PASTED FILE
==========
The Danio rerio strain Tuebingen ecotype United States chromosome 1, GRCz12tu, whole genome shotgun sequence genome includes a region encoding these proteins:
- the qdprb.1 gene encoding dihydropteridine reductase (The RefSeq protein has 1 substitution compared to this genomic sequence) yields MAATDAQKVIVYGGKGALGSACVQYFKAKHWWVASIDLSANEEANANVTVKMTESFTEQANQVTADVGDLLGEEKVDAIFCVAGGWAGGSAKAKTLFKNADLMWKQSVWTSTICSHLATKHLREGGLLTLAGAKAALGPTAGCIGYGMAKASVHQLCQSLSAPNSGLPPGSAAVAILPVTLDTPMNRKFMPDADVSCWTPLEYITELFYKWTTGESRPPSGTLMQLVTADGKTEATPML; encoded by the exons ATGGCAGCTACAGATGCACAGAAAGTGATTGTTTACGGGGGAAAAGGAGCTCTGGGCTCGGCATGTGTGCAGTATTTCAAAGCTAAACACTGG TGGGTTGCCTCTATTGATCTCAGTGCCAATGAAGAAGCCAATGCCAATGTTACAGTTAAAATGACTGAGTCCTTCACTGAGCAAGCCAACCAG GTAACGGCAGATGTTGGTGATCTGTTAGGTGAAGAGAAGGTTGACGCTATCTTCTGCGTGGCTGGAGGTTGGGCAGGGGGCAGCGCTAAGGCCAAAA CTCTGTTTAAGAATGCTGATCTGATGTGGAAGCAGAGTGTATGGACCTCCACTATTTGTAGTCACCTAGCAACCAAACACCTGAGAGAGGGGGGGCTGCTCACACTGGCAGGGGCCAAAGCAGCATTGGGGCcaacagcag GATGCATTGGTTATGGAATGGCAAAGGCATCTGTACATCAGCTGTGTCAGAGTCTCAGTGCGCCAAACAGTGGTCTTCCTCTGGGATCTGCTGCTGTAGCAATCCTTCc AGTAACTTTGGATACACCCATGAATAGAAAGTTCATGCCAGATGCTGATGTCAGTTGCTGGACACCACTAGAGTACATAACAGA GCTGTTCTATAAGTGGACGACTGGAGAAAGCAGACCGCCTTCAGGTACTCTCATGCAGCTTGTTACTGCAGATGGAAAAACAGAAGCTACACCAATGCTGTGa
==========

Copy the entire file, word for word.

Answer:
The Danio rerio strain Tuebingen ecotype United States chromosome 1, GRCz12tu, whole genome shotgun sequence genome includes a region encoding these proteins:
- the qdprb.1 gene encoding dihydropteridine reductase (The RefSeq protein has 1 substitution compared to this genomic sequence) yields MAATDAQKVIVYGGKGALGSACVQYFKAKHWWVASIDLSANEEANANVTVKMTESFTEQANQVTADVGDLLGEEKVDAIFCVAGGWAGGSAKAKTLFKNADLMWKQSVWTSTICSHLATKHLREGGLLTLAGAKAALGPTAGCIGYGMAKASVHQLCQSLSAPNSGLPPGSAAVAILPVTLDTPMNRKFMPDADVSCWTPLEYITELFYKWTTGESRPPSGTLMQLVTADGKTEATPML; encoded by the exons ATGGCAGCTACAGATGCACAGAAAGTGATTGTTTACGGGGGAAAAGGAGCTCTGGGCTCGGCATGTGTGCAGTATTTCAAAGCTAAACACTGG TGGGTTGCCTCTATTGATCTCAGTGCCAATGAAGAAGCCAATGCCAATGTTACAGTTAAAATGACTGAGTCCTTCACTGAGCAAGCCAACCAG GTAACGGCAGATGTTGGTGATCTGTTAGGTGAAGAGAAGGTTGACGCTATCTTCTGCGTGGCTGGAGGTTGGGCAGGGGGCAGCGCTAAGGCCAAAA CTCTGTTTAAGAATGCTGATCTGATGTGGAAGCAGAGTGTATGGACCTCCACTATTTGTAGTCACCTAGCAACCAAACACCTGAGAGAGGGGGGGCTGCTCACACTGGCAGGGGCCAAAGCAGCATTGGGGCcaacagcag GATGCATTGGTTATGGAATGGCAAAGGCATCTGTACATCAGCTGTGTCAGAGTCTCAGTGCGCCAAACAGTGGTCTTCCTCTGGGATCTGCTGCTGTAGCAATCCTTCc AGTAACTTTGGATACACCCATGAATAGAAAGTTCATGCCAGATGCTGATGTCAGTTGCTGGACACCACTAGAGTACATAACAGA GCTGTTCTATAAGTGGACGACTGGAGAAAGCAGACCGCCTTCAGGTACTCTCATGCAGCTTGTTACTGCAGATGGAAAAACAGAAGCTACACCAATGCTGTGa